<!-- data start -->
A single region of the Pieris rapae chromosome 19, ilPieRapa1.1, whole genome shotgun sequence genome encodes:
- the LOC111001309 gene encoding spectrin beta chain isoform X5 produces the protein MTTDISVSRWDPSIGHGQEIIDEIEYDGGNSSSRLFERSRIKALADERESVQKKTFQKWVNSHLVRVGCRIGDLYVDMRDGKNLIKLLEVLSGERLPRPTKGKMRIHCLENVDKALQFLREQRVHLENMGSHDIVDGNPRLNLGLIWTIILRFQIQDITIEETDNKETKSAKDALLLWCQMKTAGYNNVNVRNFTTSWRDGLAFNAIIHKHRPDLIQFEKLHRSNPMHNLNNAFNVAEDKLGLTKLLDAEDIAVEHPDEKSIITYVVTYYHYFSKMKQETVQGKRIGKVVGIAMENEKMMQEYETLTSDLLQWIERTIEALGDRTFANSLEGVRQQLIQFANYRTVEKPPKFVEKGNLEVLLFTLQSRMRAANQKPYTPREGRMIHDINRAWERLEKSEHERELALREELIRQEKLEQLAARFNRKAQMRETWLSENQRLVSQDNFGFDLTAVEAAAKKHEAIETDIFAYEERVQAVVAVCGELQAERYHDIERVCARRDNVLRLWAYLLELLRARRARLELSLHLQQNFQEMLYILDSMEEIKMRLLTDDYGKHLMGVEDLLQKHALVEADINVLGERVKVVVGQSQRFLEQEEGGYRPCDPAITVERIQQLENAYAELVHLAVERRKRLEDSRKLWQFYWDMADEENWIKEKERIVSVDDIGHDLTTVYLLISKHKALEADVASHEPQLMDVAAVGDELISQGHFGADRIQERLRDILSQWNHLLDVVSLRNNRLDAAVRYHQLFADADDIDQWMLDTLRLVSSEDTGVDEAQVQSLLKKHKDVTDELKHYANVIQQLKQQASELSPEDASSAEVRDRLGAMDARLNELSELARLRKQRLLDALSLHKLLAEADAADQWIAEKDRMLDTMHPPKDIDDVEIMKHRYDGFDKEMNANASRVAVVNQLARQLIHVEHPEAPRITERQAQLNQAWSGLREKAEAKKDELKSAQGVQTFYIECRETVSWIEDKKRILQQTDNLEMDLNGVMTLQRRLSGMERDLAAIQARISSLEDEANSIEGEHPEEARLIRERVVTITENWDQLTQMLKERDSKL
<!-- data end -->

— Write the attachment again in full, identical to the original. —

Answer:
A single region of the Pieris rapae chromosome 19, ilPieRapa1.1, whole genome shotgun sequence genome encodes:
- the LOC111001309 gene encoding spectrin beta chain isoform X5 produces the protein MTTDISVSRWDPSIGHGQEIIDEIEYDGGNSSSRLFERSRIKALADERESVQKKTFQKWVNSHLVRVGCRIGDLYVDMRDGKNLIKLLEVLSGERLPRPTKGKMRIHCLENVDKALQFLREQRVHLENMGSHDIVDGNPRLNLGLIWTIILRFQIQDITIEETDNKETKSAKDALLLWCQMKTAGYNNVNVRNFTTSWRDGLAFNAIIHKHRPDLIQFEKLHRSNPMHNLNNAFNVAEDKLGLTKLLDAEDIAVEHPDEKSIITYVVTYYHYFSKMKQETVQGKRIGKVVGIAMENEKMMQEYETLTSDLLQWIERTIEALGDRTFANSLEGVRQQLIQFANYRTVEKPPKFVEKGNLEVLLFTLQSRMRAANQKPYTPREGRMIHDINRAWERLEKSEHERELALREELIRQEKLEQLAARFNRKAQMRETWLSENQRLVSQDNFGFDLTAVEAAAKKHEAIETDIFAYEERVQAVVAVCGELQAERYHDIERVCARRDNVLRLWAYLLELLRARRARLELSLHLQQNFQEMLYILDSMEEIKMRLLTDDYGKHLMGVEDLLQKHALVEADINVLGERVKVVVGQSQRFLEQEEGGYRPCDPAITVERIQQLENAYAELVHLAVERRKRLEDSRKLWQFYWDMADEENWIKEKERIVSVDDIGHDLTTVYLLISKHKALEADVASHEPQLMDVAAVGDELISQGHFGADRIQERLRDILSQWNHLLDVVSLRNNRLDAAVRYHQLFADADDIDQWMLDTLRLVSSEDTGVDEAQVQSLLKKHKDVTDELKHYANVIQQLKQQASELSPEDASSAEVRDRLGAMDARLNELSELARLRKQRLLDALSLHKLLAEADAADQWIAEKDRMLDTMHPPKDIDDVEIMKHRYDGFDKEMNANASRVAVVNQLARQLIHVEHPEAPRITERQAQLNQAWSGLREKAEAKKDELKSAQGVQTFYIECRETVSWIEDKKRILQQTDNLEMDLNGVMTLQRRLSGMERDLAAIQARISSLEDEANSIEGEHPEEARLIRERVVTITENWDQLTQMLKERDSKL